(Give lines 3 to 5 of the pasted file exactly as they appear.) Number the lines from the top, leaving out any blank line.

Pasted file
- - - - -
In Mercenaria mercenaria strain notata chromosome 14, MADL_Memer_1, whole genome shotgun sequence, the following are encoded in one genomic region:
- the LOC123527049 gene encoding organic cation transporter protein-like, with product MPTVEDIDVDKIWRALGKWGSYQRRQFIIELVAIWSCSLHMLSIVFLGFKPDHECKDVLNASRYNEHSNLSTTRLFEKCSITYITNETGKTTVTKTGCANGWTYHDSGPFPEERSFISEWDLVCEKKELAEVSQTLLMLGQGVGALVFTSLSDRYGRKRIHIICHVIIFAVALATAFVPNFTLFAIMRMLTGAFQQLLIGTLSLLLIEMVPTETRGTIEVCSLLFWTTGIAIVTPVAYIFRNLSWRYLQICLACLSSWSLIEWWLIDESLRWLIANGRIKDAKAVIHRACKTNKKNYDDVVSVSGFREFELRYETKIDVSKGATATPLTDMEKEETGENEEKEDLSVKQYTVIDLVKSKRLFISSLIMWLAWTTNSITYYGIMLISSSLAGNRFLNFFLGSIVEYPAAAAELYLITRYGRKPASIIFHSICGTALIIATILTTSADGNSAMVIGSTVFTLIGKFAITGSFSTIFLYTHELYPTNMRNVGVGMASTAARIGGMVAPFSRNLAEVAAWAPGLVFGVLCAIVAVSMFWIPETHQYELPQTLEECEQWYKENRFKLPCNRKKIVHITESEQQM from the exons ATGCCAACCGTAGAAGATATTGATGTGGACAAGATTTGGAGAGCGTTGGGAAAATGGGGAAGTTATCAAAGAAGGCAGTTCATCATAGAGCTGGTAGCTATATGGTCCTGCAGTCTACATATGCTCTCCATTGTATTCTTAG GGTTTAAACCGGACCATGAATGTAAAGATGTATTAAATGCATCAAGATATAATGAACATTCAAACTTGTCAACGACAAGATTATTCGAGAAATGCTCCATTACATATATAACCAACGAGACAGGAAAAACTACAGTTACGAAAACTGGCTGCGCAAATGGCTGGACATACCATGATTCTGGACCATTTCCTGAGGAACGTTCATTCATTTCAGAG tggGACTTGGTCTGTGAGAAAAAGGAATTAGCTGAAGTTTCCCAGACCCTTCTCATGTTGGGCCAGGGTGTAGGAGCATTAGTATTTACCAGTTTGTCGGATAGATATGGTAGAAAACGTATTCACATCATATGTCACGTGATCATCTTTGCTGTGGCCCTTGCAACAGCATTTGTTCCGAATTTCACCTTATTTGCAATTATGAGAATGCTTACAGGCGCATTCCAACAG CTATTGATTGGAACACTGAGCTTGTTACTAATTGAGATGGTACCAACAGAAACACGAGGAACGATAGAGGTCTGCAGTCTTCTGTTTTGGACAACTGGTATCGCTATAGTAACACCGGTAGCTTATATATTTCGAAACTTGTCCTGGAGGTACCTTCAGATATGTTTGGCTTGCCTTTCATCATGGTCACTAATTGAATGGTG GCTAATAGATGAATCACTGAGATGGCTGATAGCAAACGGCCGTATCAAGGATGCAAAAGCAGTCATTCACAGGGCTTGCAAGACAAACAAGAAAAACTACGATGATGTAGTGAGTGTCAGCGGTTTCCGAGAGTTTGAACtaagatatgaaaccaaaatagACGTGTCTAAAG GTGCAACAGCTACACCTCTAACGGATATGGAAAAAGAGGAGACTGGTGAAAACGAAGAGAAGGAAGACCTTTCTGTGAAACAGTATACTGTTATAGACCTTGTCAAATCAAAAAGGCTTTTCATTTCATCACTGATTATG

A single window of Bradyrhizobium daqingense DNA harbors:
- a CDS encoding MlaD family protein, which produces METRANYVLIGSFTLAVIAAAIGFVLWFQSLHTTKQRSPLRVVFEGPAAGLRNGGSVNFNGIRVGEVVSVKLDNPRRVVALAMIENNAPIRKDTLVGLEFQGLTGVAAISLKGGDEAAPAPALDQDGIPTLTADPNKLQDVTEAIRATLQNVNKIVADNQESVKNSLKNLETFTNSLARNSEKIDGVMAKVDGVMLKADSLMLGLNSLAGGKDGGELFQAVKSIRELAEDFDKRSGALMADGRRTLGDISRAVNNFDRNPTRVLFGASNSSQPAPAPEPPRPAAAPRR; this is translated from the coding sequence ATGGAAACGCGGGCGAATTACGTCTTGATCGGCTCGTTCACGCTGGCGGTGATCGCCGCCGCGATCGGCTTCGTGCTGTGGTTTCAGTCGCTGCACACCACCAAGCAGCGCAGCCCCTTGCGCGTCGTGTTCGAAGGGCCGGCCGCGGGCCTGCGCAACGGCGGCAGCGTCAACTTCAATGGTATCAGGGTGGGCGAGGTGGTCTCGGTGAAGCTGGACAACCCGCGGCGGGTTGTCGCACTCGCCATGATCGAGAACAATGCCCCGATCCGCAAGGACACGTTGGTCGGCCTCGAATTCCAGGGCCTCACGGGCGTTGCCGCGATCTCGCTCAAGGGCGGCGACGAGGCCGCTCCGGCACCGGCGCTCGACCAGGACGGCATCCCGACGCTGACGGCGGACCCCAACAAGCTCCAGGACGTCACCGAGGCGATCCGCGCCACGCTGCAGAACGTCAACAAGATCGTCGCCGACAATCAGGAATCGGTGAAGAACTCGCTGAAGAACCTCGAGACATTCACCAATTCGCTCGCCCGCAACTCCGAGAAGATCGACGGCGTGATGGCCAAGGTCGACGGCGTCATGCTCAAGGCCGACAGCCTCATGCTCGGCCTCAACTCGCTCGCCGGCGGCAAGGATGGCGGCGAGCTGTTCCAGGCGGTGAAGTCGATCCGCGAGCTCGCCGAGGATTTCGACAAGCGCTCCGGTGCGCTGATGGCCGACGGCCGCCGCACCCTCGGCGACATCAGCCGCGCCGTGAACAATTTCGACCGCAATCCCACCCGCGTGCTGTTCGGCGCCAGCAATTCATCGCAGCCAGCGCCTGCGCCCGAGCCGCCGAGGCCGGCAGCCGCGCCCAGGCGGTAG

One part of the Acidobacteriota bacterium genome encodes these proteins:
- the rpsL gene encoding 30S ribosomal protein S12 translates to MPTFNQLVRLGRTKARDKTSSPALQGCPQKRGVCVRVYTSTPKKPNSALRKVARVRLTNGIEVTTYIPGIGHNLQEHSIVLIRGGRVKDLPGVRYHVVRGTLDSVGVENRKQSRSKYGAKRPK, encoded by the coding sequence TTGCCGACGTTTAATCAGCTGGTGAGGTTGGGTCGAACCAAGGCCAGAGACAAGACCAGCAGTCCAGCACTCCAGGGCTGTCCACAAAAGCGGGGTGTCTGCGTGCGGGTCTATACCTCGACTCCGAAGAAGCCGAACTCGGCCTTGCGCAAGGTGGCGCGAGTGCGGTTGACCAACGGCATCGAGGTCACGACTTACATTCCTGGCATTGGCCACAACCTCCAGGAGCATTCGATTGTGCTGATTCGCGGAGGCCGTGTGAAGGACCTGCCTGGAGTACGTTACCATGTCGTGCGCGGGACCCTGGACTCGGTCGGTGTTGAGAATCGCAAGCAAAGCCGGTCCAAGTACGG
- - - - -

A single window of Bradyrhizobium daqingense DNA harbors:
- a CDS encoding MlaD family protein, which produces METRANYVLIGSFTLAVIAAAIGFVLWFQSLHTTKQRSPLRVVFEGPAAGLRNGGSVNFNGIRVGEVVSVKLDNPRRVVALAMIENNAPIRKDTLVGLEFQGLTGVAAISLKGGDEAAPAPALDQDGIPTLTADPNKLQDVTEAIRATLQNVNKIVADNQESVKNSLKNLETFTNSLARNSEKIDGVMAKVDGVMLKADSLMLGLNSLAGGKDGGELFQAVKSIRELAEDFDKRSGALMADGRRTLGDISRAVNNFDRNPTRVLFGASNSSQPAPAPEPPRPAAAPRR; this is translated from the coding sequence ATGGAAACGCGGGCGAATTACGTCTTGATCGGCTCGTTCACGCTGGCGGTGATCGCCGCCGCGATCGGCTTCGTGCTGTGGTTTCAGTCGCTGCACACCACCAAGCAGCGCAGCCCCTTGCGCGTCGTGTTCGAAGGGCCGGCCGCGGGCCTGCGCAACGGCGGCAGCGTCAACTTCAATGGTATCAGGGTGGGCGAGGTGGTCTCGGTGAAGCTGGACAACCCGCGGCGGGTTGTCGCACTCGCCATGATCGAGAACAATGCCCCGATCCGCAAGGACACGTTGGTCGGCCTCGAATTCCAGGGCCTCACGGGCGTTGCCGCGATCTCGCTCAAGGGCGGCGACGAGGCCGCTCCGGCACCGGCGCTCGACCAGGACGGCATCCCGACGCTGACGGCGGACCCCAACAAGCTCCAGGACGTCACCGAGGCGATCCGCGCCACGCTGCAGAACGTCAACAAGATCGTCGCCGACAATCAGGAATCGGTGAAGAACTCGCTGAAGAACCTCGAGACATTCACCAATTCGCTCGCCCGCAACTCCGAGAAGATCGACGGCGTGATGGCCAAGGTCGACGGCGTCATGCTCAAGGCCGACAGCCTCATGCTCGGCCTCAACTCGCTCGCCGGCGGCAAGGATGGCGGCGAGCTGTTCCAGGCGGTGAAGTCGATCCGCGAGCTCGCCGAGGATTTCGACAAGCGCTCCGGTGCGCTGATGGCCGACGGCCGCCGCACCCTCGGCGACATCAGCCGCGCCGTGAACAATTTCGACCGCAATCCCACCCGCGTGCTGTTCGGCGCCAGCAATTCATCGCAGCCAGCGCCTGCGCCCGAGCCGCCGAGGCCGGCAGCCGCGCCCAGGCGGTAG

One part of the Acidobacteriota bacterium genome encodes these proteins: